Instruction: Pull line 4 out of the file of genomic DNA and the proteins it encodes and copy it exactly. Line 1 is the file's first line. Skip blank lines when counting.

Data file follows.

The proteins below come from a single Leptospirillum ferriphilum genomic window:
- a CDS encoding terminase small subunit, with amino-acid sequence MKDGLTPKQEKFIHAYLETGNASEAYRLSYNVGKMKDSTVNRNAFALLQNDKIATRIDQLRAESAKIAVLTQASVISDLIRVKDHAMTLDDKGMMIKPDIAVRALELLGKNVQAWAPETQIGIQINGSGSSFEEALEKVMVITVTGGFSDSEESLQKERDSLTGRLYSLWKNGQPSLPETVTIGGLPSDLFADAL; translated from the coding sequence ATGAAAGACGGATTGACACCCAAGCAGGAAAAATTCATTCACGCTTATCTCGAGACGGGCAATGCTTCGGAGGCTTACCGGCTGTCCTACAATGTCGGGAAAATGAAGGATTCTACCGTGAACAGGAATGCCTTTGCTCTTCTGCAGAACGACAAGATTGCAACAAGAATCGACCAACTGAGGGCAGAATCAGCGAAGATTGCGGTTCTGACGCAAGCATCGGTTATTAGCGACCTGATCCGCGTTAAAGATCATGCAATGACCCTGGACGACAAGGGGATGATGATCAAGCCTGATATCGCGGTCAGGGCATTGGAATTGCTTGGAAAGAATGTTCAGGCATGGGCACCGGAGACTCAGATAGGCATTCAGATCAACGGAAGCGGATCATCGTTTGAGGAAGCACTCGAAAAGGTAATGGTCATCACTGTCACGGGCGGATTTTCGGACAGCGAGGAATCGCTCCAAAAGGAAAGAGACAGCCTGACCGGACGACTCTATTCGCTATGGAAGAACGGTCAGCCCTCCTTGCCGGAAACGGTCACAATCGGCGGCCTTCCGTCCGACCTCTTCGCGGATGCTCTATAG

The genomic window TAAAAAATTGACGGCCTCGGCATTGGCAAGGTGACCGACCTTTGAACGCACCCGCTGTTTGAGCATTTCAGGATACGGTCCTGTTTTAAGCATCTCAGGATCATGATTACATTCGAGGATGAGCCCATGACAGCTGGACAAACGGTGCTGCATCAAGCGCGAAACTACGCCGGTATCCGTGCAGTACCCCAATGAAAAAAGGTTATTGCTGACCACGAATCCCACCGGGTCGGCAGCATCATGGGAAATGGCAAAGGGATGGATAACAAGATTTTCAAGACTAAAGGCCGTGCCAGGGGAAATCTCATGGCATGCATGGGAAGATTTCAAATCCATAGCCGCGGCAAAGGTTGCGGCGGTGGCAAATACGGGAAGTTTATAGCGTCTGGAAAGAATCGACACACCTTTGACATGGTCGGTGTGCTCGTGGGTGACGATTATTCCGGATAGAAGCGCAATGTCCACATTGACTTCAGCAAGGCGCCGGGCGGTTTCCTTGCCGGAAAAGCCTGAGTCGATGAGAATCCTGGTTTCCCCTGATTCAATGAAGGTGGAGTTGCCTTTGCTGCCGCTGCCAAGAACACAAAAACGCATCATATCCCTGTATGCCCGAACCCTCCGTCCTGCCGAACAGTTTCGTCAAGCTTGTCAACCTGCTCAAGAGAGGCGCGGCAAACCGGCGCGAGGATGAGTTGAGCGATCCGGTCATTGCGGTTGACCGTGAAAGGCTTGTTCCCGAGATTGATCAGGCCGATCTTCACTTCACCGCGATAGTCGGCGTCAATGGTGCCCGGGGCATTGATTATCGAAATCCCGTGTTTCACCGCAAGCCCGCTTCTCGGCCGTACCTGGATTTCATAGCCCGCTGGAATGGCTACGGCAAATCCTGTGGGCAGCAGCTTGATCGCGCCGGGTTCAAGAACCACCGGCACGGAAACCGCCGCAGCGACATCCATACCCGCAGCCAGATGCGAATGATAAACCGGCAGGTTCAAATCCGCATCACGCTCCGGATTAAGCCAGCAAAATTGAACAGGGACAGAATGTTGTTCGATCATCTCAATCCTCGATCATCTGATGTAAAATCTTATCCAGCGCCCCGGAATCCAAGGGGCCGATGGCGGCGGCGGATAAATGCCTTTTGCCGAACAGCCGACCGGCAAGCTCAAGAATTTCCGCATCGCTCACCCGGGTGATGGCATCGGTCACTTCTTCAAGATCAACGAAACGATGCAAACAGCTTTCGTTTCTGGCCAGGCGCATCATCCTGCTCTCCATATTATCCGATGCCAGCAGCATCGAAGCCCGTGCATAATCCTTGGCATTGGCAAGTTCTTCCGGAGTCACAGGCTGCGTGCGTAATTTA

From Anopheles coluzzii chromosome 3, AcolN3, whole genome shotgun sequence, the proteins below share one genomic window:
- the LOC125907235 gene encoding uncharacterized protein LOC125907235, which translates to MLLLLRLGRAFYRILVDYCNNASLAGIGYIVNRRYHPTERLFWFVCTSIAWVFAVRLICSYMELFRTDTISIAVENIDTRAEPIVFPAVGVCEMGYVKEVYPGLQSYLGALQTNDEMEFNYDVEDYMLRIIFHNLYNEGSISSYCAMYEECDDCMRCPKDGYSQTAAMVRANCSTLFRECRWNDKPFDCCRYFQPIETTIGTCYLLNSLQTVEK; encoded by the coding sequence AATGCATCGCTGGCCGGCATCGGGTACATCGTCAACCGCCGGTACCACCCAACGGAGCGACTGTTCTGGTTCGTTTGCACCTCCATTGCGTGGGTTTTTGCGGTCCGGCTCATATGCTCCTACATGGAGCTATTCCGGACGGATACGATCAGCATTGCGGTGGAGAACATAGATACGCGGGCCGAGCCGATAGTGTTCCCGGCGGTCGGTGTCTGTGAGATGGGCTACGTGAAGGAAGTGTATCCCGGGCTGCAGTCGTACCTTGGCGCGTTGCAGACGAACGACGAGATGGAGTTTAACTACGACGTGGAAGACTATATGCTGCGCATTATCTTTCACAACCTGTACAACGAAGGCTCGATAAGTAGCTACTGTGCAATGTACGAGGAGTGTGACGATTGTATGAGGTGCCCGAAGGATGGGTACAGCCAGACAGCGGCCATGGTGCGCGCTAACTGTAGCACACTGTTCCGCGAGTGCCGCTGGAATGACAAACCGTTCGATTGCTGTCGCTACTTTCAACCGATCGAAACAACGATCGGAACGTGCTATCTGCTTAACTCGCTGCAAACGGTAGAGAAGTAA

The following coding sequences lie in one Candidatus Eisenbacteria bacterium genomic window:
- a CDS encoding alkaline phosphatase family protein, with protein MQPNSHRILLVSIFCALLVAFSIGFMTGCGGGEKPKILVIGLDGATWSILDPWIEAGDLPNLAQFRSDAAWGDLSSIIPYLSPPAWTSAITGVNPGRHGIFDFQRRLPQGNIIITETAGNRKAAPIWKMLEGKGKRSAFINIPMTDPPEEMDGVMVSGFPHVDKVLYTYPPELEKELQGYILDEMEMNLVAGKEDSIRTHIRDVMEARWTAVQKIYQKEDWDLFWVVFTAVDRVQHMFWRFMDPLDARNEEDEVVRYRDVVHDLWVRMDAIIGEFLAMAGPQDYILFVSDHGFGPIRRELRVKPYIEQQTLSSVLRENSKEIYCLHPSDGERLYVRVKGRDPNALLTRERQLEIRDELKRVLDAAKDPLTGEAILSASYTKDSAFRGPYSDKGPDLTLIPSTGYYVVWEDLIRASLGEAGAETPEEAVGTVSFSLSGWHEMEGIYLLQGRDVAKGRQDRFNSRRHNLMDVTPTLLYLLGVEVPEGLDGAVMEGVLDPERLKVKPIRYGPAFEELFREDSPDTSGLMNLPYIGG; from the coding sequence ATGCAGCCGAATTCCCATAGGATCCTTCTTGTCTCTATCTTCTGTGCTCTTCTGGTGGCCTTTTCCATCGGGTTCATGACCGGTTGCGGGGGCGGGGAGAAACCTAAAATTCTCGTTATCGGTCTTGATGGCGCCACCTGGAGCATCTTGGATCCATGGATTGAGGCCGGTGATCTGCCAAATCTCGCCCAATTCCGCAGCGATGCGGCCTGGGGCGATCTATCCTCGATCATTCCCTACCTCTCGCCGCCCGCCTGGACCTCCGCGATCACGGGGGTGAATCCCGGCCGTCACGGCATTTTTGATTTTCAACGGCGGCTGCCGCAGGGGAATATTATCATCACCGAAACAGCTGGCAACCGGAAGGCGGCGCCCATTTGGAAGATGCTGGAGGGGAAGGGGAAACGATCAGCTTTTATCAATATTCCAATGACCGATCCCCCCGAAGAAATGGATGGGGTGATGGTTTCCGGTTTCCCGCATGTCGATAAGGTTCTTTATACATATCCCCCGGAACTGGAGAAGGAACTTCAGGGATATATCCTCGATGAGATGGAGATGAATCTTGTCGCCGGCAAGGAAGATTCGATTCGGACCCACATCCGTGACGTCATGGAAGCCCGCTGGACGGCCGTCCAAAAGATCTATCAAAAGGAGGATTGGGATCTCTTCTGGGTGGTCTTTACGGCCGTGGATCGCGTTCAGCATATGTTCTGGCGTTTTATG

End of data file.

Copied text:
From Anopheles coluzzii chromosome 3, AcolN3, whole genome shotgun sequence, the proteins below share one genomic window: